Changes Coming to USF School of Mass Communications– School’s Director Surprised By Announcement

The School of Mass Communications at the University of South Florida— which houses the USF journalism program– will soon be undergoing some major changes. And the Spring Break email announcing them in broad strokes came as a surprise to the school’s current interim director.

As The Oracle reports, Eric Eisenberg, a USF dean, recently emailed journalism and mass comm. students to inform them their school will soon be aligned with the School of Information.  Current School of Mass Comm. interim director Gil Thelen will be replaced by the School of Information director Jim Andrews– Andrews will run both schools.

The School of Mass Comm. will also no longer pursue accreditation from the Accrediting Council on Education in Journalism and Mass Communications (ACEJMC).  The council placed the school on a two-year probation after a campus visit in January.

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The alignment comes on the heels of a similar announcement at Indiana University. IU is combining its highly-reputed School of Journalism with a pair of separate programs– the Department of Communication and Culture and the Department of Telecommunications.

The Oracle’s report on this development also arrived on the same day a senior adviser to the Knight Foundation president publicly argued, “[J]ournalism education needs to grow. . . . We think journalism education should become more important. . . . Journalism schools should be nimble. . . . [I]nventing the future of news can’t possibly be achieved by mashing the larger standalone schools into someone else’s college.”

Thelen, the mass comm. school’s interim director, told the Oracle he was not in the loop about these changes.

Here’s a portion of Eisenberg’s explanation to the paper about what prompted him to reconfigure the school: “I’ve been thinking for a long, long time about the changes to the industry and I’ve been trying to figure out whether we’re doing everything we can for our mass comm students to be prepared for the industry in which they’ll apply when they graduate.  It just seems like it’s changing so fast . . . you blink, and like two years later, all the things you thought are going to be useful, aren’t anymore.  I’ve been trying to think about how to embrace that change.  When the accreditors came out, they asked a number of questions.  It really got me thinking ‘You know what?  There might be another path for us at USF.’ . . . I thought about USF’s DNA and what we’re known for.  It seems like interdisciplinary innovation is our thing.”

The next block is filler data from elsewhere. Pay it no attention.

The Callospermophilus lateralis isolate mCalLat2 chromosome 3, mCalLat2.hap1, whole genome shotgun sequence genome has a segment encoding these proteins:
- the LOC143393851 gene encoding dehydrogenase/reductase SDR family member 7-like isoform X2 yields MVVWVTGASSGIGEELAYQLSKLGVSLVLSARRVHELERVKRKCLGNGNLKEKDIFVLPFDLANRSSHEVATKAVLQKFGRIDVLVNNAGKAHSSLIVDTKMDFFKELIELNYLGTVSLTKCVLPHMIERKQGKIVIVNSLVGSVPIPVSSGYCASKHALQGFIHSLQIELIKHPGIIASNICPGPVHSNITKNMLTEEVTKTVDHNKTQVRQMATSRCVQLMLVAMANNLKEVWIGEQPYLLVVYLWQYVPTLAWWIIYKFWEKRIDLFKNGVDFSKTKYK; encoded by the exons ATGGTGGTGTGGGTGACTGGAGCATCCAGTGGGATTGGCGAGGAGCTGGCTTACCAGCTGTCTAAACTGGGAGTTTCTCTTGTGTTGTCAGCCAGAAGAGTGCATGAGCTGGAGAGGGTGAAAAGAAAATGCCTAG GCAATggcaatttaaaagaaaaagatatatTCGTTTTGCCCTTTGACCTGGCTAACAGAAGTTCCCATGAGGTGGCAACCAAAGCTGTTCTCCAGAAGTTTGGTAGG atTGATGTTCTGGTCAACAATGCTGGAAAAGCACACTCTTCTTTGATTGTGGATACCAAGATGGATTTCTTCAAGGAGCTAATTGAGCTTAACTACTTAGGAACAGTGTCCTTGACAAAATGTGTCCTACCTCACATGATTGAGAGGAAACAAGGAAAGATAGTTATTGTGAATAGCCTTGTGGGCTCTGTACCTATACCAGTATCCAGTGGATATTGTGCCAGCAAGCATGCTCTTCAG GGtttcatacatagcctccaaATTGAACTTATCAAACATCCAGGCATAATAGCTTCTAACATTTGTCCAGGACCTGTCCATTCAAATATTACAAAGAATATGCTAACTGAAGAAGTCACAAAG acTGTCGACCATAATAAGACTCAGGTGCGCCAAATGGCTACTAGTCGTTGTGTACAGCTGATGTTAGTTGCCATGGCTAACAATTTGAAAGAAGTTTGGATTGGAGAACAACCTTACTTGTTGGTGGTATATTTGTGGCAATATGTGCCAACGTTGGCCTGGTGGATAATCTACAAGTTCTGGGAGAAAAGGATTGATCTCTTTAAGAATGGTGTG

My Take: If it improves journalism education, so be it.  But it’s strange that the interim director of the mass comm. school was not consulted on such “exciting new changes” to the school he is running.  Notice how often the pronoun “I” appears in Eisenberg’s explanatory quote above.  “Interdiscplinary innovation” sounds great. But such a major reinvention without genuine, prolonged, internal and external collaboration?  Not so great.

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One Response to “Changes Coming to USF School of Mass Communications– School’s Director Surprised By Announcement”
  1. These types of changes seem to be a popular theme ever since the budget issues last year. My brother in law got laid off from his position in the AIDS research dept. my sister also found out that her athletic training program had been cut- 6 months after she recieved her letter of early acceptance.